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Reproduced from the archive of The Mary Baker Eddy Library

Letterpress Copying Books

Letterpress Copying Books made use of what is known as the “Letter Copying Book Process.” A letter copied using this method needed to be written with a special ink. It was then pressed onto a moist sheet of paper and a portion of the ink was transferred to the paper, producing an image of the original. Originally hand pressure was used to facilitate the transfer, but eventually the pressure was applied by using rollers, and finally presses. The process dates back to 1655, was further refined by James Watt in 1750, and at the beginning of the nineteenth century, reached the form that came to be used as a way to copy letters in Mary Baker Eddy’s household. While better methods of copying documents continued to be developed, the Letter Copying Book Process was in use to some extent until the 1950s.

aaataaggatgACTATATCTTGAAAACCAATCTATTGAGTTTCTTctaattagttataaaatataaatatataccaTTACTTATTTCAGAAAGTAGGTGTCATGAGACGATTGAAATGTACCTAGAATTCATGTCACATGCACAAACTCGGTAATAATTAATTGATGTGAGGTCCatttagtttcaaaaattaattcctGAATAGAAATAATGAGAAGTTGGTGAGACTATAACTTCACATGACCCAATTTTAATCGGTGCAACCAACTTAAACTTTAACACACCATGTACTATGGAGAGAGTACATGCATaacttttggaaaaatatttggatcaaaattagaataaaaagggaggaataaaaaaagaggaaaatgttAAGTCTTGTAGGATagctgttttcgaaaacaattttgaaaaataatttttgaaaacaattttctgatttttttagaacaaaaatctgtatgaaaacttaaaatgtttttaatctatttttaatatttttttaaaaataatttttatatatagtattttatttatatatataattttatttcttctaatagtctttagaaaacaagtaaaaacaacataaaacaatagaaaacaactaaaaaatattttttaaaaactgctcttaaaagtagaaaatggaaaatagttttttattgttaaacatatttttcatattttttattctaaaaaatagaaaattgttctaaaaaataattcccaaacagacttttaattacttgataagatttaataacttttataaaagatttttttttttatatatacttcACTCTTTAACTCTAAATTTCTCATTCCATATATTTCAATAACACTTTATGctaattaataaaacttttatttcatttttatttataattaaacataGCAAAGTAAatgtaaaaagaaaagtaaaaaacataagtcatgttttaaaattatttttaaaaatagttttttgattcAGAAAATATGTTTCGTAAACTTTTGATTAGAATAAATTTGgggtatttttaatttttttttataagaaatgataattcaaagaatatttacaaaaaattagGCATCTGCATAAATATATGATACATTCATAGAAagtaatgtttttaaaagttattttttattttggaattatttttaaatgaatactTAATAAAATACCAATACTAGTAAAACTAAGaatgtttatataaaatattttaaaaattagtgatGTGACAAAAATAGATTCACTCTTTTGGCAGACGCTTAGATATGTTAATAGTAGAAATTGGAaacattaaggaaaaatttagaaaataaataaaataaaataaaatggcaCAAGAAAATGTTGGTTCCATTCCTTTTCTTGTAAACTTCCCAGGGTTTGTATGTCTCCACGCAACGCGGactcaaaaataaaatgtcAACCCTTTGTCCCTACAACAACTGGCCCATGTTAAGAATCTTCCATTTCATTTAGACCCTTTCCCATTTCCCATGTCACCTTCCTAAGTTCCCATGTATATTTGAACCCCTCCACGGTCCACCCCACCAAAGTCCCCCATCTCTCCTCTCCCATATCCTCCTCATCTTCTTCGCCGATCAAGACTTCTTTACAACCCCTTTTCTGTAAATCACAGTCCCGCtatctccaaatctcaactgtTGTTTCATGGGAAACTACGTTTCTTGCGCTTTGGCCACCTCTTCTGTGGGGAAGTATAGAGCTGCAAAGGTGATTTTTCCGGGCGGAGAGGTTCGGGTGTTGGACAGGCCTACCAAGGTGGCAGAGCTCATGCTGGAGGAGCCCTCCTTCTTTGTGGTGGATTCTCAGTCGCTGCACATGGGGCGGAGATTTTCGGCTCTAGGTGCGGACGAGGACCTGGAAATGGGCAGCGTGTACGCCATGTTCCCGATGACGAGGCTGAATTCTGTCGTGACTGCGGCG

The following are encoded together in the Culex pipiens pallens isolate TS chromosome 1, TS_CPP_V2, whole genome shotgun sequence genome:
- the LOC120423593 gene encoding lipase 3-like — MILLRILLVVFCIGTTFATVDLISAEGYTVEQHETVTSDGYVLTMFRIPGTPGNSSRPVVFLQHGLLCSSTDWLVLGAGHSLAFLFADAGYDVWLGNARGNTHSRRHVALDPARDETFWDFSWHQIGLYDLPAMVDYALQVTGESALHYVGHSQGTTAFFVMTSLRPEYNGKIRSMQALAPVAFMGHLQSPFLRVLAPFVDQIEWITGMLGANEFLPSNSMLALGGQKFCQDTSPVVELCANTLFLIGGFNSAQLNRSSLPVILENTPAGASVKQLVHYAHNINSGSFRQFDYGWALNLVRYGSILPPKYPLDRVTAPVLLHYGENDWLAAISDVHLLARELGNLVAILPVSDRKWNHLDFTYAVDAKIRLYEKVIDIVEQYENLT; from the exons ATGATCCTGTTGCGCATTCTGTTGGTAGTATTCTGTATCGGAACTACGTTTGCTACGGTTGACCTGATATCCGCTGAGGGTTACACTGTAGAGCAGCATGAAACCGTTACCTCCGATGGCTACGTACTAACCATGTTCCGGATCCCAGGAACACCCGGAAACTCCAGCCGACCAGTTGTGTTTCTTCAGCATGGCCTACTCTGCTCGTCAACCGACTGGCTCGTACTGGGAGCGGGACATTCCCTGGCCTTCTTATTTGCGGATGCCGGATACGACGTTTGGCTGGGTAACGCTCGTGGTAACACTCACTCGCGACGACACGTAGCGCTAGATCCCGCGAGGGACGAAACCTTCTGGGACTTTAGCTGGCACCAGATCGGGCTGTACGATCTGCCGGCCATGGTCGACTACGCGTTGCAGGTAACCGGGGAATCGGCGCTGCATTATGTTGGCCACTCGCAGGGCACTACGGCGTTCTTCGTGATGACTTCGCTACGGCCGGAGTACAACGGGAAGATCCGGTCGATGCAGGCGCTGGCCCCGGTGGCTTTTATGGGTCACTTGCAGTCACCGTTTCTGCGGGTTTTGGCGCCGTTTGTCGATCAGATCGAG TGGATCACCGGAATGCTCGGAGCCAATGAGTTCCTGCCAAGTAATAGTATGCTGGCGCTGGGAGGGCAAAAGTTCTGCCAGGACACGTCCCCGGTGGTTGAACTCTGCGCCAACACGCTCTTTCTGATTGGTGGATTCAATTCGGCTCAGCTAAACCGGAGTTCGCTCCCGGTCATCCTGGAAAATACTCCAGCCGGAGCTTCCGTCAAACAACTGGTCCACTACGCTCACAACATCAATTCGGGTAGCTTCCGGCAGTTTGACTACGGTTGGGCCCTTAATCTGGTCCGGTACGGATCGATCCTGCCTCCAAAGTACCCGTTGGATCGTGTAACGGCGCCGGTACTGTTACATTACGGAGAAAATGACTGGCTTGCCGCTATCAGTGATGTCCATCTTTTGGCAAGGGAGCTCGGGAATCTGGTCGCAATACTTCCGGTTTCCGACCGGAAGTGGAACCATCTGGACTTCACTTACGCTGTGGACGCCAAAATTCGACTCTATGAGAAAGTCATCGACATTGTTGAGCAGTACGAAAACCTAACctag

In Eddy’s time, it was usual to purchase “Letterpress Copying Books.” These were bound volumes consisting of up to 1,000 numbered pages of letter-sized blank tissue paper. Eddy or her secretary could write a letter and retain a copy by moistening a page in the letterpress book, pressing the original letter against the page and applying pressure by means of a press. The Library’s collection of Mary Baker Eddy’s papers includes a number of these letterpress books. In cases where original letters sent out by Eddy no longer survive, the copies in the letterpress books have become invaluable in preserving the information they contained.

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